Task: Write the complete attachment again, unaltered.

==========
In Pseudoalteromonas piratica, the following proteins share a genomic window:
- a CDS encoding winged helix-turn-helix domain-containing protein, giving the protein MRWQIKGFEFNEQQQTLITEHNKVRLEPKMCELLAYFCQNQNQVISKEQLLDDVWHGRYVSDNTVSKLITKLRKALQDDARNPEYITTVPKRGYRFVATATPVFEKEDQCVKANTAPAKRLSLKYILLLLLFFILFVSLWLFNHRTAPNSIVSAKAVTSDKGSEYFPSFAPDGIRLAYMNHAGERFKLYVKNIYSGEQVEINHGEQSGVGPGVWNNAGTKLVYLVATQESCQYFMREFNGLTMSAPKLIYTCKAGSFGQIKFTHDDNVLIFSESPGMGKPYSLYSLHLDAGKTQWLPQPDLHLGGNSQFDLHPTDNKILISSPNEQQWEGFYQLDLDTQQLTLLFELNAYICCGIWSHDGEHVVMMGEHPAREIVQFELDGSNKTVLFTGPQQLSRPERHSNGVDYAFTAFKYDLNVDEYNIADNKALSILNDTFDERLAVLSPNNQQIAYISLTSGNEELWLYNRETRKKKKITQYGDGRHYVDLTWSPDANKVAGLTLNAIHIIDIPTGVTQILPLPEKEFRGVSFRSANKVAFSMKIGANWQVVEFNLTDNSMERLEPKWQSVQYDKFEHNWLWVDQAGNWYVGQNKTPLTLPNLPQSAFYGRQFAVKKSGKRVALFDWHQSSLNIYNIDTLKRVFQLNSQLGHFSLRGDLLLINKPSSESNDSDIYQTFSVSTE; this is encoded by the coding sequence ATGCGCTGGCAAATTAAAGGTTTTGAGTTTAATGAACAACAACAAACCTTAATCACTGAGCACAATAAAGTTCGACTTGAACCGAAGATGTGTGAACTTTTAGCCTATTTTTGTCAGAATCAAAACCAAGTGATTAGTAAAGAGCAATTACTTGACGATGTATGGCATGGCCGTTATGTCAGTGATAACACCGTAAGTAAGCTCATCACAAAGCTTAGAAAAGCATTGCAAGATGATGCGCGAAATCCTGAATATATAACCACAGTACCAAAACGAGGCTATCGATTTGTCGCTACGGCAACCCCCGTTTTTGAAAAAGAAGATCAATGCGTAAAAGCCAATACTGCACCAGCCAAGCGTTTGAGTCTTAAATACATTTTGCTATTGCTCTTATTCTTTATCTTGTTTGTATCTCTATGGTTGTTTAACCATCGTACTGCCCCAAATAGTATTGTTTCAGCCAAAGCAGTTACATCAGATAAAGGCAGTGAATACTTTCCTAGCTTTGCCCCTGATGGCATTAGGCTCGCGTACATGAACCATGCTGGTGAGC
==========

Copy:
In Pseudoalteromonas piratica, the following proteins share a genomic window:
- a CDS encoding winged helix-turn-helix domain-containing protein, giving the protein MRWQIKGFEFNEQQQTLITEHNKVRLEPKMCELLAYFCQNQNQVISKEQLLDDVWHGRYVSDNTVSKLITKLRKALQDDARNPEYITTVPKRGYRFVATATPVFEKEDQCVKANTAPAKRLSLKYILLLLLFFILFVSLWLFNHRTAPNSIVSAKAVTSDKGSEYFPSFAPDGIRLAYMNHAGERFKLYVKNIYSGEQVEINHGEQSGVGPGVWNNAGTKLVYLVATQESCQYFMREFNGLTMSAPKLIYTCKAGSFGQIKFTHDDNVLIFSESPGMGKPYSLYSLHLDAGKTQWLPQPDLHLGGNSQFDLHPTDNKILISSPNEQQWEGFYQLDLDTQQLTLLFELNAYICCGIWSHDGEHVVMMGEHPAREIVQFELDGSNKTVLFTGPQQLSRPERHSNGVDYAFTAFKYDLNVDEYNIADNKALSILNDTFDERLAVLSPNNQQIAYISLTSGNEELWLYNRETRKKKKITQYGDGRHYVDLTWSPDANKVAGLTLNAIHIIDIPTGVTQILPLPEKEFRGVSFRSANKVAFSMKIGANWQVVEFNLTDNSMERLEPKWQSVQYDKFEHNWLWVDQAGNWYVGQNKTPLTLPNLPQSAFYGRQFAVKKSGKRVALFDWHQSSLNIYNIDTLKRVFQLNSQLGHFSLRGDLLLINKPSSESNDSDIYQTFSVSTE; this is encoded by the coding sequence ATGCGCTGGCAAATTAAAGGTTTTGAGTTTAATGAACAACAACAAACCTTAATCACTGAGCACAATAAAGTTCGACTTGAACCGAAGATGTGTGAACTTTTAGCCTATTTTTGTCAGAATCAAAACCAAGTGATTAGTAAAGAGCAATTACTTGACGATGTATGGCATGGCCGTTATGTCAGTGATAACACCGTAAGTAAGCTCATCACAAAGCTTAGAAAAGCATTGCAAGATGATGCGCGAAATCCTGAATATATAACCACAGTACCAAAACGAGGCTATCGATTTGTCGCTACGGCAACCCCCGTTTTTGAAAAAGAAGATCAATGCGTAAAAGCCAATACTGCACCAGCCAAGCGTTTGAGTCTTAAATACATTTTGCTATTGCTCTTATTCTTTATCTTGTTTGTATCTCTATGGTTGTTTAACCATCGTACTGCCCCAAATAGTATTGTTTCAGCCAAAGCAGTTACATCAGATAAAGGCAGTGAATACTTTCCTAGCTTTGCCCCTGATGGCATTAGGCTCGCGTACATGAACCATGCTGGTGAGC